EU could hit peanut butter, orange juice, whiskey in Trump trade row

Trade Commissioner Cecilia Malmström [European Commission]

The EU warned US President Donald Trump on Wednesday to step back from the brink of a trade war or it would hit flagship US products, such as peanut butter and whiskey.

EU trade commissioner Cecilia Malmström said a full-on transatlantic trade war was “not in anybody’s interest.”

“We are eager not to escalate this,” she told journalists on Wednesday (7 March). “We do not want this to go out of proportion, but … if it does happen we will have to take measures to protect European jobs.”

“Certain types of bourbon are on the list as are other items such as peanut butter, cranberries, orange juice,” the Trade Commissioner added.

EU 'will react firmly' to US steel, aluminium tariffs

The EU “will react firmly” to defend its interests against steep US trade tariffs on steel and aluminium, the European Commission chief Jean-Claude Juncker said yesterday (1 March).

The EU is also looking at “safeguard” measures to protect its industry – restricting the bloc’s imports of steel and aluminium to stop foreign supplies flooding the European market, which is allowed under World Trade Organisation (WTO) rules.

Trump plans to impose a duty of 25% on steel and 10% on aluminum to counter cheap imports, especially from China, that he says undermine US industry and jobs.  On Tuesday, Trump lashed out at the EU trade rules saying the bloc had made it “impossible” for US firms and threatened to ramp up tariffs on EU cars.

European Commission chief Jean-Claude Juncker on Friday threatened to hit big-name US brands such as Harley Davidson motorbikes and Levi’s jeans with import duties, prompting Trump to fire back a threat to tax cars from the EU.

Juncker, who on Wednesday met Lakshmi Mittal, the boss of the world’s top steelmaker ArcelorMittal, said last week the EU would “react firmly” to protect European industry.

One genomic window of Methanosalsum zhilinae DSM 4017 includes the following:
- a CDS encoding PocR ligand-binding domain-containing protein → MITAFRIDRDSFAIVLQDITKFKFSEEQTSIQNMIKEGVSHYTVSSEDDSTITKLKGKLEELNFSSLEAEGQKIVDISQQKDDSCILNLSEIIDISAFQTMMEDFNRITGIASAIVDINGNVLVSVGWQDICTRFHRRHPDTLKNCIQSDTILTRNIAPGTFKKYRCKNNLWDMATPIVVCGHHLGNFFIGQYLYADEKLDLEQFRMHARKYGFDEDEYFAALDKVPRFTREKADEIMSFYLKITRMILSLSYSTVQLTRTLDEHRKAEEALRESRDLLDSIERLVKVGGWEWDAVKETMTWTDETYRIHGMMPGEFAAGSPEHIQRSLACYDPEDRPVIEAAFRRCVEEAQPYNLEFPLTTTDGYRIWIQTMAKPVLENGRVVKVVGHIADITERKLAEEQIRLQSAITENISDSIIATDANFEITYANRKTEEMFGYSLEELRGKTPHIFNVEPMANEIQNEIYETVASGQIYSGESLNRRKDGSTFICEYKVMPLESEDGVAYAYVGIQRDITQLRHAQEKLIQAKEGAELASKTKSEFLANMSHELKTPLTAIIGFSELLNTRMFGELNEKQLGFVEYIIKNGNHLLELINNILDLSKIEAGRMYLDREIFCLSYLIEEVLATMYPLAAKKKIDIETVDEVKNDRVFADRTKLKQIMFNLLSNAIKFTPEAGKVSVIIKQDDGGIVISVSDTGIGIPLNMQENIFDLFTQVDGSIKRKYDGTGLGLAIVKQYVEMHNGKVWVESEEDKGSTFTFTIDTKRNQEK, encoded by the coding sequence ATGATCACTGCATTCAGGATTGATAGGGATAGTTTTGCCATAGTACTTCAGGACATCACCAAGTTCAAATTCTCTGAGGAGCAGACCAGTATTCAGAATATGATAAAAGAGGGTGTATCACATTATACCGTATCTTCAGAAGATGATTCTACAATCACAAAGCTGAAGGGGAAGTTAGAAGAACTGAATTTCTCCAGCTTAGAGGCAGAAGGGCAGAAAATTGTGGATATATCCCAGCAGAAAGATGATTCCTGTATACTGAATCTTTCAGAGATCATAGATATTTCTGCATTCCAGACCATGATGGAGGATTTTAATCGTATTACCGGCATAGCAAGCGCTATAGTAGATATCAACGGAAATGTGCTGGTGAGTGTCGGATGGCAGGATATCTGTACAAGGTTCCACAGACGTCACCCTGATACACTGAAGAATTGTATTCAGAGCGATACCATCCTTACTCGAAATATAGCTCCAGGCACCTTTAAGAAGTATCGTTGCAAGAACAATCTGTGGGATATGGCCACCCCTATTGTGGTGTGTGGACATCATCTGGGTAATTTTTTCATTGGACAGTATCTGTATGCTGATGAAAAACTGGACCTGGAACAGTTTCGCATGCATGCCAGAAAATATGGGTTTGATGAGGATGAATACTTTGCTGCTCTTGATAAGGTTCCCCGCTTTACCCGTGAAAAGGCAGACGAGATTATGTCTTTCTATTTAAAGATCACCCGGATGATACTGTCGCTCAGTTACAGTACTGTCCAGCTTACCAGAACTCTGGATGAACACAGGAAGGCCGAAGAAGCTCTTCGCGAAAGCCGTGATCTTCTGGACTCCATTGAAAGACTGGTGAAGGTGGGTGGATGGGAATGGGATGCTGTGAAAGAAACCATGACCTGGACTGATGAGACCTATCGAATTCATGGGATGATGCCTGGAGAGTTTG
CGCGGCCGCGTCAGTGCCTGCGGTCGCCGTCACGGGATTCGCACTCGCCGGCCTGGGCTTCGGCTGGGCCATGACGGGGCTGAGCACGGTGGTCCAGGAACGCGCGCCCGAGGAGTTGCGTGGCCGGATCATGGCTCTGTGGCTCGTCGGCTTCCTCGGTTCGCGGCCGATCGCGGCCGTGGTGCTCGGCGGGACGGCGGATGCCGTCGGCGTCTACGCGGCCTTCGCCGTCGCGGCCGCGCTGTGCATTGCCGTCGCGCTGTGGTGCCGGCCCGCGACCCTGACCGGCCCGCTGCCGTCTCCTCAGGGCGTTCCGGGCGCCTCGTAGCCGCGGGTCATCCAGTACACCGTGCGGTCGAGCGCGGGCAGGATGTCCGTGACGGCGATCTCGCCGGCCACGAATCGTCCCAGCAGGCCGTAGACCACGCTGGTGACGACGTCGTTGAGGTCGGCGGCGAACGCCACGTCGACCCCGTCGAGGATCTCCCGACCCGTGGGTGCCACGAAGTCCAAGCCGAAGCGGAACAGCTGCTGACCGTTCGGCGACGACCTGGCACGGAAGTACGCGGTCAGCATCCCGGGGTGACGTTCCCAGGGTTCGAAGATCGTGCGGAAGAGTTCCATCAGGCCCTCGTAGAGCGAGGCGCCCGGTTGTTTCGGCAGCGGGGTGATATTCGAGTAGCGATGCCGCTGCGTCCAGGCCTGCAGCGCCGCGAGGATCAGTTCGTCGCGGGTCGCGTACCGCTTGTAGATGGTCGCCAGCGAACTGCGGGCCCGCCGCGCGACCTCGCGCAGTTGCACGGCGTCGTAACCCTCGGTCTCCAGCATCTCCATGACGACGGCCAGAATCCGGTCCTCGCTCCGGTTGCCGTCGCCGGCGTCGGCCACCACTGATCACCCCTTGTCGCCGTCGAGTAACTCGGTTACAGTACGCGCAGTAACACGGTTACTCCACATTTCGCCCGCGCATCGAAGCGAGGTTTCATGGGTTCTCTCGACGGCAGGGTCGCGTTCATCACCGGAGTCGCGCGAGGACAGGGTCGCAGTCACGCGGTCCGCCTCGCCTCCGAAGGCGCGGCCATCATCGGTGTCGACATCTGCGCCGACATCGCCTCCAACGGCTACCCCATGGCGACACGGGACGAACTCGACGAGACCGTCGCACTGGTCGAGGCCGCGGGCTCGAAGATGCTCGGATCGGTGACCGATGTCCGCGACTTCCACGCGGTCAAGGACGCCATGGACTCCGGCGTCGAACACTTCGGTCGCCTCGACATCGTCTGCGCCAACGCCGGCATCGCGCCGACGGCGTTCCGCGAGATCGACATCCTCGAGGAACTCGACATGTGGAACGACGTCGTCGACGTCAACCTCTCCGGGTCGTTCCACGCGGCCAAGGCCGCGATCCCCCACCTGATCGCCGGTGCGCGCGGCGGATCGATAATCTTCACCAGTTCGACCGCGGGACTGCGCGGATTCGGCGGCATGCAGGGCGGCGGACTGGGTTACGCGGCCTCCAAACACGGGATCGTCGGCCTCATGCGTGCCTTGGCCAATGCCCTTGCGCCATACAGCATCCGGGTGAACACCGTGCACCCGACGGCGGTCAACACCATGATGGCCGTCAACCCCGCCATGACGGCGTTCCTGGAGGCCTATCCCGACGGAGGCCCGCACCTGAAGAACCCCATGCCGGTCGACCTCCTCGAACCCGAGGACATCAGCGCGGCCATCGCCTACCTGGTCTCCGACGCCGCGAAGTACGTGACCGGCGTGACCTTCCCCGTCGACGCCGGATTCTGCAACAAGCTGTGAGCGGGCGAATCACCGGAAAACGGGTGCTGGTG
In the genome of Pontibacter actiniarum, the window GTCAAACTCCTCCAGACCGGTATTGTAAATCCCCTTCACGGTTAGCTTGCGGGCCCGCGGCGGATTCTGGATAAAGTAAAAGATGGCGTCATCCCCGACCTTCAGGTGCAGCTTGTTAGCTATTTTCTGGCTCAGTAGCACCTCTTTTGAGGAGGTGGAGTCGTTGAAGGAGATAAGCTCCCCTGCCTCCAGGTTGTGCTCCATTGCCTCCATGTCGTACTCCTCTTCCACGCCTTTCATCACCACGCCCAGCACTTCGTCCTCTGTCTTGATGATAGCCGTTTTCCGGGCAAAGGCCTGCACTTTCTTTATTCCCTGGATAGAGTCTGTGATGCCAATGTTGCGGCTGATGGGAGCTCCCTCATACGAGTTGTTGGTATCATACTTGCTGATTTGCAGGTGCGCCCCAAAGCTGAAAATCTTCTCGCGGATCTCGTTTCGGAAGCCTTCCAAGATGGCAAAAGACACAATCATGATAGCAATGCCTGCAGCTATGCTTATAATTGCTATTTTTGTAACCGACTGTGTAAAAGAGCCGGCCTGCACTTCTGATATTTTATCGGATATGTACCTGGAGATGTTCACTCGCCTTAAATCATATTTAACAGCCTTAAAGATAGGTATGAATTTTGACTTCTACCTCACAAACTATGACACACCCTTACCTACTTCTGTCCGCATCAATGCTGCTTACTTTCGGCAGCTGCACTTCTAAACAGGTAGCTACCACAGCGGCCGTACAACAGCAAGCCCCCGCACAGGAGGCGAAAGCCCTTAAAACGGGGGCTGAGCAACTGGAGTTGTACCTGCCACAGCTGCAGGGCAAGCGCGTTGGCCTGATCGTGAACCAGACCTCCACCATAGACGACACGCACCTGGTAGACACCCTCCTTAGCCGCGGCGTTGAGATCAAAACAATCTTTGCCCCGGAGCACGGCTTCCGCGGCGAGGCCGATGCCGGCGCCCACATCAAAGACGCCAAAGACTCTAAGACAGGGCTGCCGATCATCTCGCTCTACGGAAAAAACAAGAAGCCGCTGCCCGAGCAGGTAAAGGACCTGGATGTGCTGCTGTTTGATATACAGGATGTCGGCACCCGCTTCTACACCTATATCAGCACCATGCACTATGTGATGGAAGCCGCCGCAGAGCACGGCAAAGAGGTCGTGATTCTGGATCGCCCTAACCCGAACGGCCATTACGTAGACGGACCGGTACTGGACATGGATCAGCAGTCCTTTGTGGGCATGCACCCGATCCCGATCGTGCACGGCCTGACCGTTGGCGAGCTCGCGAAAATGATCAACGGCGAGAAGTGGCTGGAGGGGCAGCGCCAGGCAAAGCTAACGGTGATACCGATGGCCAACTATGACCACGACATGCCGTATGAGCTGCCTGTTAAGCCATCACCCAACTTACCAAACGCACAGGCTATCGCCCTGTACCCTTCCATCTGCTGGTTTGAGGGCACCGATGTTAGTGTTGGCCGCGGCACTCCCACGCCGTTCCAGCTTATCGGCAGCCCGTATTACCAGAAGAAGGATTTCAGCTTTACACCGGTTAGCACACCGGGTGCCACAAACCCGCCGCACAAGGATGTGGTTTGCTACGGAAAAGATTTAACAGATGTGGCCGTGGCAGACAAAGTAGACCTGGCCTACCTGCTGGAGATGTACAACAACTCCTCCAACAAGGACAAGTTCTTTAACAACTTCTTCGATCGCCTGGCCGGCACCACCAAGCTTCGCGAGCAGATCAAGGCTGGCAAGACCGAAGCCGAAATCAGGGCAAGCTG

Trump claims EU has made it 'almost impossible' for US firms

President Donald Trump lashed out at European Union trade rules yesterday (6 March), saying the bloc has made life near “impossible” for US firms, and threatening to ramp up tariffs on imports into the US.

“In a so-called trade war … nobody wins, one generally finds losers on both sides,” International Monetary Fund head Christine Lagarde said on Wednesday, adding that a trade war would take a “formidable” toll on global economic growth.

Malmström’s and Lagarde’s call for caution was echoed by German Economy Minister Brigitte Zypries, who said: “I hope Trump changes his mind … It’s very important that there are advocates for this in the White House. That’s why I’m worried about the latest signals coming from the USA.”

Britain, keen to foster global trade relations as it prepares to leave the EU, said it was “very disappointed” by Trump’s plan.

Trump's steel tariffs: How to avoid a trade war

Europe should avoid over-reacting to US announcements on aluminium and steel tariffs, writes Christofer Fjellner.

In Geneva, China raised its concerns at the World Trade Organisation, where 17 other WTO members also voiced misgivings.

“Many said they feared tit-for-tat retaliation which could spiral out of control, damaging the global economy and the multilateral trading system,” WTO spokesman Keith Rockwell said.

A trade official quoted Canada’s WTO ambassador as saying: “We fear that the United States may be opening a Pandora’s Box that we would not be able to close.”

EU seeks coalition to respond to Trump’s steel tariffs

The EU is in contact with other countries to forge a coordinated response to US President Donald Trump’s decision to impose tariffs on steel and aluminium, but the Europeans warn that they will be prepared to respond “with or without them”.

In his first tweet on Wednesday, Trump showed no sign of backing down, saying the United States had lost more than 55,000 factories and 6 million manufacturing jobs and let its trade deficit soar since the first Bush administration.

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